Consultation on new pavement café licence policy

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Published Date: 

14 Apr 2014 - 15:40

At the first meeting of Argyll and Bute Council’s new Environment, Development and Infrastructure Committee members agreed to take the proposed new pavement café licence policy to the May meeting of the Policy and Resources Committee for approval as council policy.

In the meantime, the proposed policy has been made available on the council website for comments from businesses and residents. The council is eager to hear people’s feedback.

The demand for pavement cafés is increasing across Argyll and Bute and the council has developed this policy to make it as easy as possible for people to apply for licences.

Policy Lead for Roads and Amenity Services, Councillor Ellen Morton, said of the new policy:

‘’This policy will have long-lasting and significant benefits and it’s important that we get it right. That’s why we are asking members of the public and local business owners to tell us what they think of the proposal. We’ll take those suggestions on board before finalising policy.

‘’It is our aim to make it as easy as possible for people to apply for pavement licences – we are eager to develop a café culture throughout Argyll and Bute.

‘’Unfortunately there are some statutory processes that people have to go through; that’s out-with our control. What we are trying to do is make the council’s side of the process as user-friendly as possible. That’s why we’ll be waiving the normal fee of £165 for a licence in the first year.’’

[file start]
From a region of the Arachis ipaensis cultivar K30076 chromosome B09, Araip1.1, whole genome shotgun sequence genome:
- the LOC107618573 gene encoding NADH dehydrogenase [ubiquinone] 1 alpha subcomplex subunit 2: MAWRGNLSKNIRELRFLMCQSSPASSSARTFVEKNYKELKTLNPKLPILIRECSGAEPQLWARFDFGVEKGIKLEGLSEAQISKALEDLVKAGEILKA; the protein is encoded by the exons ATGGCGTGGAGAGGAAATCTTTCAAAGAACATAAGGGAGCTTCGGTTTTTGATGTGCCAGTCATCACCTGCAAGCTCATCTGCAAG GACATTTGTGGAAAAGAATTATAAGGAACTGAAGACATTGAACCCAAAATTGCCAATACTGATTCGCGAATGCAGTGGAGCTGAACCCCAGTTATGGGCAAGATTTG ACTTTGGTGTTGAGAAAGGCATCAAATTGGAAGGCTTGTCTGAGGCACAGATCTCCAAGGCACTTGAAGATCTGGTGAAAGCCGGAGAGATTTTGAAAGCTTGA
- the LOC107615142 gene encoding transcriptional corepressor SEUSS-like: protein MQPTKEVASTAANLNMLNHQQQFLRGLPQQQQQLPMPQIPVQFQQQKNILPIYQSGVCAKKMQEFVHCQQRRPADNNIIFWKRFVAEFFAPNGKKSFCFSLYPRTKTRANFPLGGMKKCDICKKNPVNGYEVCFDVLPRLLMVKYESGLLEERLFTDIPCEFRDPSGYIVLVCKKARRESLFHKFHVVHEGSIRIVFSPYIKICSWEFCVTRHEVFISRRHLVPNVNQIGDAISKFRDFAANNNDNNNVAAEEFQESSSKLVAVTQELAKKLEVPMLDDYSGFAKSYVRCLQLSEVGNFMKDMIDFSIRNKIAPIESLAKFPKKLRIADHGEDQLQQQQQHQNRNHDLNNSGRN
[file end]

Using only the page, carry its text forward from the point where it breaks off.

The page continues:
The proposed new policy would see businesses make an initial enquiry to the council’s road department who will provide initial advice and help co-ordinate applications.

Following this, the formal application would be progressed for a licence under the Roads Scotland Act. This would normally carry a charge of £165, however, the council will be waiving that fee in the first year following the introduction of the policy.

After the licence is approved, planning permission would have to be sought; this is a statutory obligation and is out-with the council’s control. This is normally subject to a fee of £382.

The Scottish Government is currently considering alterations to permitted development policy where some pavement cafes not require planning permission. This is estimated to be in place by the end of the summer.

If a licence for the sale of alcohol was needed, this would be subject to the usual process – an application to the licensing board, with a fee of £160.

After this, the pavement would be able to be used as per the terms of the licence/permission.

The council expects to have this policy in place by the end of August.

A pavement licence is not required for retailers displaying goods on the street.

The proposed policy is available at until Friday 9th May with a form for members of the public to leave their comments/suggestions.